The second problem AI.implant solves is steering. Once the path has been determined, the researchers can use the technology to create movement orders for the entity so it can follow the path.
“The challenge for us is creating a densely populated urban environment. We want a large town or city that has hundreds of thousands of characters moving around. That obviously means you have hundreds of thousands of individual characters, each trying to figure out how to get from point A to point B then doing it. This is why it’s important for us to have this high level of optimization in the path finding and steering,” van Lent maintains. To generate another component of the virtual world—behavior—the ICT team will use its own artificial intelligence research, he adds.
|The German firm Krauss-Maffei Wegmann GmbH, which manufactures training equipment and simulators for a variety of military vehicles, chose to use AI.implant to update its product line offerings. One of the military’s new requirements is a simulation that allows troops to train and practice Military Operations on Urbanized Terrain, or MOUT.|
“It’s what the guys at AI.implant call the ‘neutron bomb syndrome’ where you have this city that looks great, but there really isn’t anyone living in it. We’re trying to have the full city that’s got the full number of people because we’re not trying to just entertain but to educate. To do that, you need to model what’s going on in the entire city because even though activities are spatially distant, they could impact what’s going on in the student’s neighborhood. If you’re trying to give students a realistic environment in which to learn, you can’t pretend that most of the city is asleep most of the time,” van Lent offers.
ICT researchers have a much more ambitious goal than filling a virtual city with automaton characters that can go from one place to another without bumping into each other. Artificial intelligence especially will come into play when the development team moves to a level beyond AI.implant in which complete personalities will be crafted for each of the characters.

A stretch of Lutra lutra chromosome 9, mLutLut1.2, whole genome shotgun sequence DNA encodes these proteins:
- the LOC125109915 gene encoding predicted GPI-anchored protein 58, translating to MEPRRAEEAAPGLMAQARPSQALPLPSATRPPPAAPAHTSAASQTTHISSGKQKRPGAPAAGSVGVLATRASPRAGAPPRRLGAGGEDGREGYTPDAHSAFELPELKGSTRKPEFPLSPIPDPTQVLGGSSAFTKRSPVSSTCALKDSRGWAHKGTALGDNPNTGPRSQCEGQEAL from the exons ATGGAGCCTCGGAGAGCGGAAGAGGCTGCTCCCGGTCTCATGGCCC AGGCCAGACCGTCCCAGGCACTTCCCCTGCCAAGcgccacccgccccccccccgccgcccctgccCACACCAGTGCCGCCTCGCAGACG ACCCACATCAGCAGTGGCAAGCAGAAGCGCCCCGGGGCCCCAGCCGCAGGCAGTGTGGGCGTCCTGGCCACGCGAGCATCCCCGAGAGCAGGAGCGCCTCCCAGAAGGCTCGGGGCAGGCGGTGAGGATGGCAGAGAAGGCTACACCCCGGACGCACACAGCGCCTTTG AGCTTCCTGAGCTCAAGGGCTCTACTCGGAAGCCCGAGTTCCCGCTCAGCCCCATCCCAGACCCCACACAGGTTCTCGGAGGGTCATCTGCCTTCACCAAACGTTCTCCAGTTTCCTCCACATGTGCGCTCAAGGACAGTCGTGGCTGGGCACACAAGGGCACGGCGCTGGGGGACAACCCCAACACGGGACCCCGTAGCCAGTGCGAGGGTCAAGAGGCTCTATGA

This will involve examining many facets of life as a human, van Lent explains. “Who are they? What are they doing? What are their jobs? Who are their families? Who are their friends? What’s their political party? What religion are they? What ethnicity are they? Where do they come from, and how does that affect and influence their behavior and what they choose to do and who they choose to talk to? And most importantly, how do they react to the actions of the
ICT has started working with behavioral scientists to guide the initiative and ensure that specific aspects of human behavior are included in the artificial intelligence model. “Obviously one of the big aspects of this is that the 200 or whatever number of common activities here in the
“From an artificial intelligence perspective, there’s been very little work on modeling that kind of stuff in the artificial intelligence model. Most artificial intelligence models assume that all people are the same: They’re all trying to do the optimal actions to achieve their goals. One of the things we’re working on as another project is trying to create artificial intelligence models that explicitly model ‘I’m from this culture, and you’re from that culture, and I have assumptions about your culture, and you have assumptions about my culture, and I have assumptions about how you view my culture.’ All of this has a big influence in how we behave when we’re interacting,” he explains. ICT calls this area of study computational social science, which van Lent views as an offshoot of artificial intelligence.
Another challenge the ICT team faces is what van Lent calls “handling the emergence.” Once 100,000 people each have identities and the choice is made about what actions they will take, the researchers will turn the virtual world on. Van Lent says that the team will not be able to predict or even control very well what will happen. The challenge for ICT researchers is to make sure that the environment still goes in directions that produce useful training experiences for students.
While the institute went to the commercial sector for some of the technology, the researchers also needed to learn as much as possible from warfighters returning from
Van Lent is excited about bringing this virtual city to life. “Having a city where there are hundreds of thousands of people moving around and having the different cultures model and the different political factions model, social relationships model and family model are intriguing. What’s exciting is just watching this big sandbox, if you will, turn over. There’s so much going on, and there are so many layers interacting in so many ways that you can’t really predict what’s going to happen. You can almost imagine it like the ultimate ant farm or the ultimate dollhouse. You set it up and you turn on the switch, but you never quite know what’s going to happen and what direction it’s going to go in,” he relates.
The urban environment training tool prototype is scheduled to be in the classroom for evaluation in 2008.